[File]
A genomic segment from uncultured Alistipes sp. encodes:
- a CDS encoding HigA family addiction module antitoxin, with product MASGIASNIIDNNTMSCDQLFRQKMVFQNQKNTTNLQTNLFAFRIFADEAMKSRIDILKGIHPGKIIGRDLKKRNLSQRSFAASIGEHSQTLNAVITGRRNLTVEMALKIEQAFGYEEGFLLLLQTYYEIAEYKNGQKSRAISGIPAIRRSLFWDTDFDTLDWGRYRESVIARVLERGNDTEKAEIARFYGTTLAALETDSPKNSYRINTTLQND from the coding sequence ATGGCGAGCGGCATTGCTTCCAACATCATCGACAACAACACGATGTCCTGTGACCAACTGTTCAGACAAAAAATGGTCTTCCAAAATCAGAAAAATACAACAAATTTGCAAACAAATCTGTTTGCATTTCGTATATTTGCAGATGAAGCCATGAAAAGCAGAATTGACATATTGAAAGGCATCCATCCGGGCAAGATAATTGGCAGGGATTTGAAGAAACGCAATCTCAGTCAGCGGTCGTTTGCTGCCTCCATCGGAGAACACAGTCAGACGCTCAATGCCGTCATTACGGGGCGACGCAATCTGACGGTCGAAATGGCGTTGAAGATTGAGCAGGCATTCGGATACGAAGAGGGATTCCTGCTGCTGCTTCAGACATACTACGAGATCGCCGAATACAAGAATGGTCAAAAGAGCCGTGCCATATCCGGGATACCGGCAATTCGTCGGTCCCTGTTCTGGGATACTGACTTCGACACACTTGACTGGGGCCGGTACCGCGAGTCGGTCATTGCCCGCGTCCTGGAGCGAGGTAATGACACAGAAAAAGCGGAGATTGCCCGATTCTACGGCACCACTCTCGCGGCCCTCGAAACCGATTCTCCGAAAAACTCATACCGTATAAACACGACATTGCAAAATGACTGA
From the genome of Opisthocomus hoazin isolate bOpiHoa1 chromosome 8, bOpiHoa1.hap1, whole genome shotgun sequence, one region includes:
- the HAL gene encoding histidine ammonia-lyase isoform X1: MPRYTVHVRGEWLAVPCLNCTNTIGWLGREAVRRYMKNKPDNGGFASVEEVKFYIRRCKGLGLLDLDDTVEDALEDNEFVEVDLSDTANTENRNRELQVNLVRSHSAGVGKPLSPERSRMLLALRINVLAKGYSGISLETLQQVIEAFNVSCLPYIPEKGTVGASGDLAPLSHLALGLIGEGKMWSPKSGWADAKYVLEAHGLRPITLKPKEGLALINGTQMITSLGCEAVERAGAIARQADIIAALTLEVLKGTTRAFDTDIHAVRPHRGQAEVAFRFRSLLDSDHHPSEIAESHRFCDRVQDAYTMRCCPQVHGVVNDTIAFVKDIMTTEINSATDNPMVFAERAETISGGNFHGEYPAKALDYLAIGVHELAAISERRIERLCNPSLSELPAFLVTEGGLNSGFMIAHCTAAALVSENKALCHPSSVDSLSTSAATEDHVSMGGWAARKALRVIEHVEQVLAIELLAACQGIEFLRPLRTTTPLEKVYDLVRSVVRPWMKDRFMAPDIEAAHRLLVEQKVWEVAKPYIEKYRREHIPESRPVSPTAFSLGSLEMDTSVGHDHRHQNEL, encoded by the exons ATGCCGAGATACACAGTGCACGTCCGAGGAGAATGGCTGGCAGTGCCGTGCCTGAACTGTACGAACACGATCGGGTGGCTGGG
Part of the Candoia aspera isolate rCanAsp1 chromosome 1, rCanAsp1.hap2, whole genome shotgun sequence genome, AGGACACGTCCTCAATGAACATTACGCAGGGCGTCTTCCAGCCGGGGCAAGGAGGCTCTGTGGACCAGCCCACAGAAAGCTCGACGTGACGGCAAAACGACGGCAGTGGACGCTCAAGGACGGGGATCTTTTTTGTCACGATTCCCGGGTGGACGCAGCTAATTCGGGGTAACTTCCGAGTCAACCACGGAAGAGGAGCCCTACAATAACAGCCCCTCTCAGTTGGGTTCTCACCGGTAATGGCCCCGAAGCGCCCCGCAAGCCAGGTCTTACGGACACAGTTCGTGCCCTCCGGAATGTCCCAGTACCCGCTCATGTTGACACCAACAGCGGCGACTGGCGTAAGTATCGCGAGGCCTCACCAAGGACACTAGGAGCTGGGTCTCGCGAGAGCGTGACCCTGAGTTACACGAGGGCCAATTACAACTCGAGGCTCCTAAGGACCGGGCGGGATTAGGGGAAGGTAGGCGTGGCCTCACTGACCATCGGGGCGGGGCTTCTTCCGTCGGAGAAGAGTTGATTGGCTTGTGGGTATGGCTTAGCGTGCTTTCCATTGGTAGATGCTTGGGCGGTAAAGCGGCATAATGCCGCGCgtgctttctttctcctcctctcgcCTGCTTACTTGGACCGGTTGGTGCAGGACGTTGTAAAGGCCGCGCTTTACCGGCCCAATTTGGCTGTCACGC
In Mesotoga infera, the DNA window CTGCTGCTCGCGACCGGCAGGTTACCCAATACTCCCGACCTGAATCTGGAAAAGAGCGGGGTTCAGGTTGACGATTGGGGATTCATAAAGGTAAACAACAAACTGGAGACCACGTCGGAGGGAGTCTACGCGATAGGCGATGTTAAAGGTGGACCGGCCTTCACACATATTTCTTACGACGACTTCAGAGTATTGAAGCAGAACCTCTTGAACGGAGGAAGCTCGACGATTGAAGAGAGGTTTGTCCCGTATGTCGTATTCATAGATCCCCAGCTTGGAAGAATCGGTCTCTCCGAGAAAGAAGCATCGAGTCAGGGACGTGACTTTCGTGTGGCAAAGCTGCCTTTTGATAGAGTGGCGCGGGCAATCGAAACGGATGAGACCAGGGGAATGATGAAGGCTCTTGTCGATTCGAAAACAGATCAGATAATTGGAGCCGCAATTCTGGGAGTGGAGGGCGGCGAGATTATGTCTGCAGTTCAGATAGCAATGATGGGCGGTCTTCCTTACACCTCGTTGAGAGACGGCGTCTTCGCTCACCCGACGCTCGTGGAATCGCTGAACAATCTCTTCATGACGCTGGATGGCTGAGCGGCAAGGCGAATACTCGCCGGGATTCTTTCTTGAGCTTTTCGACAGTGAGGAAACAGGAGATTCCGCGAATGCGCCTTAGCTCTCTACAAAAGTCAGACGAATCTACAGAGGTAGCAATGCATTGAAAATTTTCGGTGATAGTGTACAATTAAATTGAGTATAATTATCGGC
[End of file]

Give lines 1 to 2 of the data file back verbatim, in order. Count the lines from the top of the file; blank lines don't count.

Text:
A genomic segment from uncultured Alistipes sp. encodes:
- a CDS encoding HigA family addiction module antitoxin, with product MASGIASNIIDNNTMSCDQLFRQKMVFQNQKNTTNLQTNLFAFRIFADEAMKSRIDILKGIHPGKIIGRDLKKRNLSQRSFAASIGEHSQTLNAVITGRRNLTVEMALKIEQAFGYEEGFLLLLQTYYEIAEYKNGQKSRAISGIPAIRRSLFWDTDFDTLDWGRYRESVIARVLERGNDTEKAEIARFYGTTLAALETDSPKNSYRINTTLQND from the coding sequence ATGGCGAGCGGCATTGCTTCCAACATCATCGACAACAACACGATGTCCTGTGACCAACTGTTCAGACAAAAAATGGTCTTCCAAAATCAGAAAAATACAACAAATTTGCAAACAAATCTGTTTGCATTTCGTATATTTGCAGATGAAGCCATGAAAAGCAGAATTGACATATTGAAAGGCATCCATCCGGGCAAGATAATTGGCAGGGATTTGAAGAAACGCAATCTCAGTCAGCGGTCGTTTGCTGCCTCCATCGGAGAACACAGTCAGACGCTCAATGCCGTCATTACGGGGCGACGCAATCTGACGGTCGAAATGGCGTTGAAGATTGAGCAGGCATTCGGATACGAAGAGGGATTCCTGCTGCTGCTTCAGACATACTACGAGATCGCCGAATACAAGAATGGTCAAAAGAGCCGTGCCATATCCGGGATACCGGCAATTCGTCGGTCCCTGTTCTGGGATACTGACTTCGACACACTTGACTGGGGCCGGTACCGCGAGTCGGTCATTGCCCGCGTCCTGGAGCGAGGTAATGACACAGAAAAAGCGGAGATTGCCCGATTCTACGGCACCACTCTCGCGGCCCTCGAAACCGATTCTCCGAAAAACTCATACCGTATAAACACGACATTGCAAAATGACTGA